Article provided by MDPI, Open Access Journal in its journal Sustainability.

Volume (Year): 5 (2013)
Issue (Month): 3 (February)
Pages: 841-881

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Handle: RePEc:gam:jsusta:v:5:y:2013:i:3:p:841-881:d:23851

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Related research

Keywords: policy instruments; landfilling; incineration; recycling; waste minimization;

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References

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  1. Norimichi Matsueda & Yoko Nagase, 2011. "An Economic Analysis of the Packaging Waste Recovery Note System in the UK," Discussion Paper Series 72, School of Economics, Kwansei Gakuin University, revised Jun 2011.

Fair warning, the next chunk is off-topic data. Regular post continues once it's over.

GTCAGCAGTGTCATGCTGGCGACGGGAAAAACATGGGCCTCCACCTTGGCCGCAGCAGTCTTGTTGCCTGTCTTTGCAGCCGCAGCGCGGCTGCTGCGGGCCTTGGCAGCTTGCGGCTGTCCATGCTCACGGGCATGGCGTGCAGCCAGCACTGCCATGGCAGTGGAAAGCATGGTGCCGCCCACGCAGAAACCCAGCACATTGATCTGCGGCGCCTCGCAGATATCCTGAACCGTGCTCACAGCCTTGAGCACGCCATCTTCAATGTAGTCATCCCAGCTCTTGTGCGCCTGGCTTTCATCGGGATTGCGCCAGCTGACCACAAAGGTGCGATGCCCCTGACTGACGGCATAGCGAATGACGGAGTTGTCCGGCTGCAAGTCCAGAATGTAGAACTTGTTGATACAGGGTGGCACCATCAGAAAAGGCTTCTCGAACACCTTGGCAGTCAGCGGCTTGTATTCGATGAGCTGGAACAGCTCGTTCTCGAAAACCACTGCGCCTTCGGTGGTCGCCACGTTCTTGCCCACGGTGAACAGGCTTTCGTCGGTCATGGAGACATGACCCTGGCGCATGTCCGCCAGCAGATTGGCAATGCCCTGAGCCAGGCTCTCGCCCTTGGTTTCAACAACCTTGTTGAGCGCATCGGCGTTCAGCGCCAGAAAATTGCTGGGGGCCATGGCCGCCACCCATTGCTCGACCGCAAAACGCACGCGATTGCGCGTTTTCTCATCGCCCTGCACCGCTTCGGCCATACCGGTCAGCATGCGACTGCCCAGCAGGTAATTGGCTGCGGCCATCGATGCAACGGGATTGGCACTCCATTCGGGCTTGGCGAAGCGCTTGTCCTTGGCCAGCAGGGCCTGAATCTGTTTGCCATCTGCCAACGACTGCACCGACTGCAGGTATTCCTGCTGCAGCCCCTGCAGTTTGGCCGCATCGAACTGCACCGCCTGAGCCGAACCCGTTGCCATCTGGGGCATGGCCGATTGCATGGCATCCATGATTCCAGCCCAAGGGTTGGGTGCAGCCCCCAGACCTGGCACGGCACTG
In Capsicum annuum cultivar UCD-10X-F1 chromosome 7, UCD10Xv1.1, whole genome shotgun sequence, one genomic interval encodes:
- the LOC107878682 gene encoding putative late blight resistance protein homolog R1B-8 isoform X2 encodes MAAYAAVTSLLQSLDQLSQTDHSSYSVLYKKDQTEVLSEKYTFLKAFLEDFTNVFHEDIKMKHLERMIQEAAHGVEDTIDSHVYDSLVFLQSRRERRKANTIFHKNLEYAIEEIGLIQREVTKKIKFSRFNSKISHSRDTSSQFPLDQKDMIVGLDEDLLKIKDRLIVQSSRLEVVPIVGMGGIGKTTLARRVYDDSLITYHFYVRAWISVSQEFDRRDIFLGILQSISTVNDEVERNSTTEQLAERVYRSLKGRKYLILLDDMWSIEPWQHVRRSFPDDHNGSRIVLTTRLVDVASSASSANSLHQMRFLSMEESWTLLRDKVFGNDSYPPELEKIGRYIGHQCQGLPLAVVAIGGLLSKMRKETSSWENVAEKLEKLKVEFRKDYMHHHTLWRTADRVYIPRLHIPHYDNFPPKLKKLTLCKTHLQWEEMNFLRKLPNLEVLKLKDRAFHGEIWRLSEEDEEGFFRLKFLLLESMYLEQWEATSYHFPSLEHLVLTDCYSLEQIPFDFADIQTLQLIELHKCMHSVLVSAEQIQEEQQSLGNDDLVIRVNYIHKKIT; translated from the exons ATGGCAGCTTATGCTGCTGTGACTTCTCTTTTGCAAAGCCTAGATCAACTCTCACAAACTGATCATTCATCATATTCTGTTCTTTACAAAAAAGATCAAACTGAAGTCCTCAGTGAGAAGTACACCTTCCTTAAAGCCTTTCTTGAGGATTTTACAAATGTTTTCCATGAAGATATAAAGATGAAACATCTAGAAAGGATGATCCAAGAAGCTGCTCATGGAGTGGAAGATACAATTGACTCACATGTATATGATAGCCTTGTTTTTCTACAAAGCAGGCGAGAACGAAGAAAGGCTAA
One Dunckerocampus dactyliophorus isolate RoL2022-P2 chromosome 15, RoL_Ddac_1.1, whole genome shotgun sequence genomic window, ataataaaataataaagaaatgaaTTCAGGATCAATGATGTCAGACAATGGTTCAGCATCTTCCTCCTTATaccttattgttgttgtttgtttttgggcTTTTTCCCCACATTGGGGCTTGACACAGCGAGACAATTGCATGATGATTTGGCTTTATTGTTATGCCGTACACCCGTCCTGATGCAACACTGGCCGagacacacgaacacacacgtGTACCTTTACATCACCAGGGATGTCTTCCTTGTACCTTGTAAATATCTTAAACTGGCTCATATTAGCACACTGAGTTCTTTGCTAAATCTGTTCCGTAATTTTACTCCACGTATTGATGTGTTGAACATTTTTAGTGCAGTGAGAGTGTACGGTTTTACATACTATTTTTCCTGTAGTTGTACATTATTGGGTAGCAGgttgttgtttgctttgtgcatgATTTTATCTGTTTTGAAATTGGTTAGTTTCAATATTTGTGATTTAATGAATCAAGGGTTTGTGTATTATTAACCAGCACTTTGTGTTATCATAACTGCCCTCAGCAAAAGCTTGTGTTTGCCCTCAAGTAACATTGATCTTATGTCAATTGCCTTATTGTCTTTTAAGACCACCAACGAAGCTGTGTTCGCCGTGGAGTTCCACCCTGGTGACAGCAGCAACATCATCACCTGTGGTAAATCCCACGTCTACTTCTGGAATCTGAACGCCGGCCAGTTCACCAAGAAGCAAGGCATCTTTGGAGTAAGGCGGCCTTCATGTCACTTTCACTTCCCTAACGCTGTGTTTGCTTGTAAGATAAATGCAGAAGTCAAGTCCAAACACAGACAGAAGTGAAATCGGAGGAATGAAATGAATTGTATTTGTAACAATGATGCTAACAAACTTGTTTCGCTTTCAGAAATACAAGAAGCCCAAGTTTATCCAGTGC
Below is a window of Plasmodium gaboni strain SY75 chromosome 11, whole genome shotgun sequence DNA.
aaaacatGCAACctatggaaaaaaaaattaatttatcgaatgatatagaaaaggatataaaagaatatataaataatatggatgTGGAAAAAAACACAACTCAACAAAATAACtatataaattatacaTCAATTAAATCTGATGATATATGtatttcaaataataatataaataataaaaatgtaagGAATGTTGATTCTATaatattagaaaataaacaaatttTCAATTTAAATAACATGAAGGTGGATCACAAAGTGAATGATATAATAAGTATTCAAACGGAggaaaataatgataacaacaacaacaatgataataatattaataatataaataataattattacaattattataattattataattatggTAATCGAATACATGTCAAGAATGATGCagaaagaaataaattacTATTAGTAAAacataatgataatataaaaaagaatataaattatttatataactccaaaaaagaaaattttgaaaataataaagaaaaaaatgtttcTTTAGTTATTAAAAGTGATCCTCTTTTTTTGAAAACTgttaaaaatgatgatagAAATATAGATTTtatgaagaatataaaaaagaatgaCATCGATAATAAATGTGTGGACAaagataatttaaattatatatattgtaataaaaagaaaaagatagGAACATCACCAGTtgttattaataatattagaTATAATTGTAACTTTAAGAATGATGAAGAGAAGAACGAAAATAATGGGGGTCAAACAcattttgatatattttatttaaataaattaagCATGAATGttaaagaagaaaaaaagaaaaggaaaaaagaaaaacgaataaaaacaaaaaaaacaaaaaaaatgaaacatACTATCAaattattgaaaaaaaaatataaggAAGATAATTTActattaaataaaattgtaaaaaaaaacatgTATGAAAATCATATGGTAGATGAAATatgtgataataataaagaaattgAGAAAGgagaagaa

2. Palmer, Karen & Sigman, Hilary & Walls, Margaret, 1997. "The Cost of Reducing Municipal Solid Waste," Journal of Environmental Economics and Management, Elsevier, vol. 33(2), pages 128-150, June.
  3. Richard O'Doherty & Ian Bailey & Alan Collins, 2003. "Regulatory failure via market evolution: the case of UK packaging recycling," Environment and Planning C: Government and Policy, Pion Ltd, London, vol. 21(4), pages 579-595, August.
  4. Francesco Nicolli & Nick Johnstone & Patrik Söderholm, 2012. "Resolving failures in recycling markets: the role of technological innovation," Environmental Economics and Policy Studies, Society for Environmental Economics and Policy Studies - SEEPS, vol. 14(3), pages 261-288, July.